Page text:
On March 23, 2020, as COVID-19 was first appearing in many conflict-affected areas, U.N. Secretary-General António Guterres issued a call for warring parties to cease hostilities and instead wage battle against the pandemic. Drawing on an examination of conflicts in Afghanistan, Colombia, Cameroon, Israel and Palestine, Libya, the Philippines, Syria, Ukraine, and elsewhere—this report looks at how COVID-19 has affected conflict parties’ interests, positions, and capacities, and provides recommendation for how the international community leverage the pandemic to promote peace.

Firefighters spray disinfectant along a road in Manila, Philippines, on April 6, 2020, in an effort to keep the coronavirus from spreading. (Photo by Jes Aznar/New York Times)
Firefighters spray disinfectant along a road in Manila, Philippines, on April 6, 2020, in an effort to keep the coronavirus from spreading. (Jes Aznar/New York Times)

Summary

  • Few bilateral or multilateral ceasefires related to the COVID-19 pandemic have been reached. The threat of the pandemic on conflict states, however, is steadily increasing in severity, creating an extreme humanitarian challenge.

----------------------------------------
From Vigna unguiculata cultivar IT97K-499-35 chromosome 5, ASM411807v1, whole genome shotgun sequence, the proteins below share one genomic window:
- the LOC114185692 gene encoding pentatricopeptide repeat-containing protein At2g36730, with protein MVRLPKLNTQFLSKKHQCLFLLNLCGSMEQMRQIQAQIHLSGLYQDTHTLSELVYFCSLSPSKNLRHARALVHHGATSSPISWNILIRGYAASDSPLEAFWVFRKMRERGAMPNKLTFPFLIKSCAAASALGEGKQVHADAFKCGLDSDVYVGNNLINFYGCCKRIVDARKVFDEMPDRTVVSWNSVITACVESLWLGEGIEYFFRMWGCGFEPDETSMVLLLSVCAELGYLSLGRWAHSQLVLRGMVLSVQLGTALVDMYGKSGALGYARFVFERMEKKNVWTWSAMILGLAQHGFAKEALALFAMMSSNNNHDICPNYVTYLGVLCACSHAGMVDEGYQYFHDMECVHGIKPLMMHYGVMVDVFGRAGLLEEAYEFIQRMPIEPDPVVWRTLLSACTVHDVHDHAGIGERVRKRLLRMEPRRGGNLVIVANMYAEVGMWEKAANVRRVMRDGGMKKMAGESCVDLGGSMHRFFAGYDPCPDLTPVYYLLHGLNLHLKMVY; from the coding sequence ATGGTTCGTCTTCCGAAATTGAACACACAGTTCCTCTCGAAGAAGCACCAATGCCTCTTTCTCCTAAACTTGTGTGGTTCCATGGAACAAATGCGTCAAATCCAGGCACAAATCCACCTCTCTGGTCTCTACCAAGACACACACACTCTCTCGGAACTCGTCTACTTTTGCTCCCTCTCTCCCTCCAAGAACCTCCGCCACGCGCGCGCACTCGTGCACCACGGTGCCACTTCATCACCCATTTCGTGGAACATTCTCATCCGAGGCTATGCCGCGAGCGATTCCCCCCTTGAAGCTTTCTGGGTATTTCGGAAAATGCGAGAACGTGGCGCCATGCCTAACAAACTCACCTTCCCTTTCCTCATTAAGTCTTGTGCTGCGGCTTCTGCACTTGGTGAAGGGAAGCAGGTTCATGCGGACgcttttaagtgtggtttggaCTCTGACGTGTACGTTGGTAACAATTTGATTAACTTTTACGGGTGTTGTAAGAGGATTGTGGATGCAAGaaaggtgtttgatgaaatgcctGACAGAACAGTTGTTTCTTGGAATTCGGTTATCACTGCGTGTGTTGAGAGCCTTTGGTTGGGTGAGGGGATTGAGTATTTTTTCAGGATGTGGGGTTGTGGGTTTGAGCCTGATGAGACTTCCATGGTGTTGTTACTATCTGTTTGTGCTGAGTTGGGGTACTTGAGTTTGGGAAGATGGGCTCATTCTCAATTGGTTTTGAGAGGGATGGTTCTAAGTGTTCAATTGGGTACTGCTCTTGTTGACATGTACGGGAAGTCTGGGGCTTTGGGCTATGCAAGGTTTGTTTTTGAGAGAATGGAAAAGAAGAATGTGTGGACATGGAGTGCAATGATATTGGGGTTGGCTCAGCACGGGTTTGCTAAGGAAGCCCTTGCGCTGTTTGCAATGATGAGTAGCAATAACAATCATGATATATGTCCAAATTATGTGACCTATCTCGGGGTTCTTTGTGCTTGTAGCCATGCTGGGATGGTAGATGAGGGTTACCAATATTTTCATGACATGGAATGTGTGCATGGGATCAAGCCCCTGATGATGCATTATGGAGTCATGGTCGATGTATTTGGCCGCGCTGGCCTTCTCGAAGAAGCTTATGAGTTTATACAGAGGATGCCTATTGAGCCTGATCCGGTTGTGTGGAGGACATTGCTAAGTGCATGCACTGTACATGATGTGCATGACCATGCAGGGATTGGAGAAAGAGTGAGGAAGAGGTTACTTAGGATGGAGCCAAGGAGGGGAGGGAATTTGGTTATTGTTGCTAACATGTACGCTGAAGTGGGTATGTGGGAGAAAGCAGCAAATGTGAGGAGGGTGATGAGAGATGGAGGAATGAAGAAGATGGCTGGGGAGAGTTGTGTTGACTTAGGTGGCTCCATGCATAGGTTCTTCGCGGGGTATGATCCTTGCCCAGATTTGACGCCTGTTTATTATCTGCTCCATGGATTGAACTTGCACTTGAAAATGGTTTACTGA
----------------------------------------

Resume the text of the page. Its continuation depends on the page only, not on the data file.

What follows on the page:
• The presence of a global pandemic alone might not change parties’ willingness to enter a ceasefire or any other political arrangement. Ceasefires, particularly humanitarian, serve specific purposes depending on the conflict context, but they do not always lead to comprehensive negotiations.
  • Approaches to COVID-19 ceasefires should be based on astute conflict analysis, the pandemic’s impact on party behavior, and the readiness of humanitarian interventions.
  • Women, nonviolent movements, and civil society are key sources of pressure to pause violence in order to address COVID-19. These groups are the most important factor in driving lasting, transformative, peaceful settlements.
  • Peacebuilding efforts should be deemed essential work and exempted from COVID-19 restrictions. Local, regional, and international peacebuilders should be provided with the equipment and knowledge needed to protect themselves from the virus.

About the Report

Drawing on the actions of the international community, domestic peacebuilders, and conflict parties in response to the COVID-19 crisis, this report explores the relationship between extreme humanitarian demand and the interests that drive conflict parties. Research for this report was coordinated by the Inclusive Peace Processes program in the Center for Applied Conflict Transformation at the United States Institute of Peace (USIP).

About the Author

Tyler Jess Thompson is a senior expert on negotiations and peace process support at USIP. He has advised conflict parties and governments on peace processes, civilian protection, and other negotiations across the globe. Paul Carter, Billy Ford, Sarhang Hamasaeed, Sloane Katelman, Neil Kritz, Leslie Minney, Ola Mohajer, Elizabeth Murray, Rachel Sullivan, Hodei Sultan, Jason Tower, Nate Wilson, and Mona Yacoubian provided their country-specific expertise.

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